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I have heard that in SEO <h1> receives more importance than other items like <a> or <p> or anything So I am trying to use <h1> in a situation but I am not quite sure that will it be considered as standard and will google account for it in the same as an ordinary <h1> tag.

Let me explain by an example for better understanding, I have something like this <li class="selected"><a href="#">All</a></li> now what I think is legal is this to put h1 first and then use a tag so it will be like this <h1><a>All</a><h1> but the problem is that if I use this then my jquery thing stops working as it wants the a tag first. So what I did is this <a><h1>All</h1></a> as you can see in this I used a first and <h1> as second tag, so what do you think is it according to the standards and most important will GOOGLE look at it as a LINK or as a <h1> tag?

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closed as off topic by Oliver Charlesworth, cHao, random, LittleBobbyTables, Graviton Jul 13 '12 at 9:18

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Don't bother gaming the system. The rules may well change tomorrow, and what had you on top yesterday might get you banned next week. Just have good, semantically correct content, and you're like 90% there already. The search engines will never make that against the rules. :) –  cHao Jun 30 '12 at 14:42
I thought <h1> was supposed to be something to use instead of <p> to indicate the principal topic of the overall page (the “top headline”) and not something you use as an inline tag. –  Donal Fellows Jun 30 '12 at 14:45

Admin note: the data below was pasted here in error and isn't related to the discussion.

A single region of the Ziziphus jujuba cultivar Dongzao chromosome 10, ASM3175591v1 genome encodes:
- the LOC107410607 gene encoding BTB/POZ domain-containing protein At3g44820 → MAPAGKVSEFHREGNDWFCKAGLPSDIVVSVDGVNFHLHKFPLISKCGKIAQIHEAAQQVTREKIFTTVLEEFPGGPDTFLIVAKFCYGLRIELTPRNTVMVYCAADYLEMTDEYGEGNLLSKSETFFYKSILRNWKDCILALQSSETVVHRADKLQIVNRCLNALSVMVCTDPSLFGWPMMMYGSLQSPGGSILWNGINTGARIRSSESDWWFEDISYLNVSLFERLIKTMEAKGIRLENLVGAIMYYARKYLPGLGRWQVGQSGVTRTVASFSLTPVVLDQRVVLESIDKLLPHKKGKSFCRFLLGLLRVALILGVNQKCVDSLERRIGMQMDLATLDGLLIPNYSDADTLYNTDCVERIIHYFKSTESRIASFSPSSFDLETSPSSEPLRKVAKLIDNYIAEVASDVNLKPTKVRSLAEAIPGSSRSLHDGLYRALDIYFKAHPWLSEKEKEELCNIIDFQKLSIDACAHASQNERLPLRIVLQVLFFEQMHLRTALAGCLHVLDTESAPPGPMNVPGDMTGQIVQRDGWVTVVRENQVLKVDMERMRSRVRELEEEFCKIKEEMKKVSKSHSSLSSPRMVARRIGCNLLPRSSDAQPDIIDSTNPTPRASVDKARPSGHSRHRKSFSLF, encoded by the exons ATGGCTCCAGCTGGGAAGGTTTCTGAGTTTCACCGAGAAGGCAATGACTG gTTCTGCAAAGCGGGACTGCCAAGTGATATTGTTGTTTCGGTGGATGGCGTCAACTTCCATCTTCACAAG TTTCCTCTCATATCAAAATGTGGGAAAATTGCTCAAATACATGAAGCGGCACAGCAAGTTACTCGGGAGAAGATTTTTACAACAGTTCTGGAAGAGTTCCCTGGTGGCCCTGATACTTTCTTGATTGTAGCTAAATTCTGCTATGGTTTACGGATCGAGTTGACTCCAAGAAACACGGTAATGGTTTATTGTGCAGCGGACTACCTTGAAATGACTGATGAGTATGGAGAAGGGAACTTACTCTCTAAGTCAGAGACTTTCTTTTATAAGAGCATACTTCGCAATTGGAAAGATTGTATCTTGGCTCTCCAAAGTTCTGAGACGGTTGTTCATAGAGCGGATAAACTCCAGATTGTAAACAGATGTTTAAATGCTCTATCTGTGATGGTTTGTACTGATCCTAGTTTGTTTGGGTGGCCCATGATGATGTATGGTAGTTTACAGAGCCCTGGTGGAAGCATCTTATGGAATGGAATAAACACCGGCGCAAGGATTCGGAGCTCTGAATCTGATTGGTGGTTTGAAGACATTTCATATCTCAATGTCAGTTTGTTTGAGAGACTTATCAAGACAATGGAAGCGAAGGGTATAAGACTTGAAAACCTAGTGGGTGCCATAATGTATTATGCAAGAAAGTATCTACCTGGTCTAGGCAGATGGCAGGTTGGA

@Donal: You can tell it to render inline with CSS. But yeah, it's basically a top-level header. (Not necessarily the top top; i mean, for that, you have the page's title tag. :) But you could use it that way if you wanted.) And considering that HTML specifies it as a block-level tag, it may well screw with the DOM structure (that is, you may find your header isn't in a paragraph). –  cHao Jun 30 '12 at 14:47

2 Answers 2

There is no real hard-and-fast rule in SEO with regards to specific use of tags. Suposedly certain search engines do take H1, H2 at a higher precedence, but then this is always continuing to change as these providers evolve their algorythms - plus it is never as straight-forward as it sounds because many other calculations will affect the rank of your page... e.g. the use of too many header tags could mark you down.

My advice when it comes to SEO is not to try and trick the search engies. Just write your page with semantic, meaningful markup - i.e. use Header tags for what they are designed for... headers and titles. H1 should be used for major titles, H5 for minor ones.

SEO is more about having good well written, well laid out content and forming beneficial symbiotic relationships with other websites (in terms of links in and links out).

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Semantic content, of course is the winner, but that really means that your page's primary topics (i.e. keywords) should be H1'd. It is important to use H1's and A's for your proper keywords. The comments about "gaming the system" are totally dead-on, though. While it is probably effective to H1/A's the same topic, I'd split it out and be semantically "normal". If I were Google, I would consider H1/A's to be spammy. I at least would throw out consideration of the H1 part of the ranking.

Put another way, if your particular page is about topic X, then <h1>X</h1> is appropriate. If your page is about X, though, why the heck are you making that link text? Where are you linking? At best, you're splitting the ranking between the current page and the one you are linking to.

Right? Though I see the H1/A in practice too often, so it probably works at least a little bit.

So, in a nutshell, I agree with the comments from Donal Fellows and cHao

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